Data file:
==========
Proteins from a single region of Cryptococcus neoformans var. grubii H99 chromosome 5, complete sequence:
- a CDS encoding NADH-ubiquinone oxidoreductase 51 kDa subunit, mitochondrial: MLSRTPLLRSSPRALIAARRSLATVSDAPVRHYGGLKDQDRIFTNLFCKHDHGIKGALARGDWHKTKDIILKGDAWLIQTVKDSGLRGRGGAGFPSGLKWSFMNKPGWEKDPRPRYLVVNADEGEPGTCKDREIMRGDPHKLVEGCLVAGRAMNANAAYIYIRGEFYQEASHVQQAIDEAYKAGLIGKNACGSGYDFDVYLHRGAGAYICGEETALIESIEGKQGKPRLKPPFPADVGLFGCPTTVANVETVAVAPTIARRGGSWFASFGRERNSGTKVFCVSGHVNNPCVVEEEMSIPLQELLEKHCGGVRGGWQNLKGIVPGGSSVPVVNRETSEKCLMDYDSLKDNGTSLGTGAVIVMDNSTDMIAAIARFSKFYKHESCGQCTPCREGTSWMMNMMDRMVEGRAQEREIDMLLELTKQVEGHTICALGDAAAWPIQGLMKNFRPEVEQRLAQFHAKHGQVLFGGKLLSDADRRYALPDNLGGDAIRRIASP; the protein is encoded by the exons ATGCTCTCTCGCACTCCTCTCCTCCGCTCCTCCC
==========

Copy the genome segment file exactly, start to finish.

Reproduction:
Proteins from a single region of Cryptococcus neoformans var. grubii H99 chromosome 5, complete sequence:
- a CDS encoding NADH-ubiquinone oxidoreductase 51 kDa subunit, mitochondrial: MLSRTPLLRSSPRALIAARRSLATVSDAPVRHYGGLKDQDRIFTNLFCKHDHGIKGALARGDWHKTKDIILKGDAWLIQTVKDSGLRGRGGAGFPSGLKWSFMNKPGWEKDPRPRYLVVNADEGEPGTCKDREIMRGDPHKLVEGCLVAGRAMNANAAYIYIRGEFYQEASHVQQAIDEAYKAGLIGKNACGSGYDFDVYLHRGAGAYICGEETALIESIEGKQGKPRLKPPFPADVGLFGCPTTVANVETVAVAPTIARRGGSWFASFGRERNSGTKVFCVSGHVNNPCVVEEEMSIPLQELLEKHCGGVRGGWQNLKGIVPGGSSVPVVNRETSEKCLMDYDSLKDNGTSLGTGAVIVMDNSTDMIAAIARFSKFYKHESCGQCTPCREGTSWMMNMMDRMVEGRAQEREIDMLLELTKQVEGHTICALGDAAAWPIQGLMKNFRPEVEQRLAQFHAKHGQVLFGGKLLSDADRRYALPDNLGGDAIRRIASP; the protein is encoded by the exons ATGCTCTCTCGCACTCCTCTCCTCCGCTCCTCCC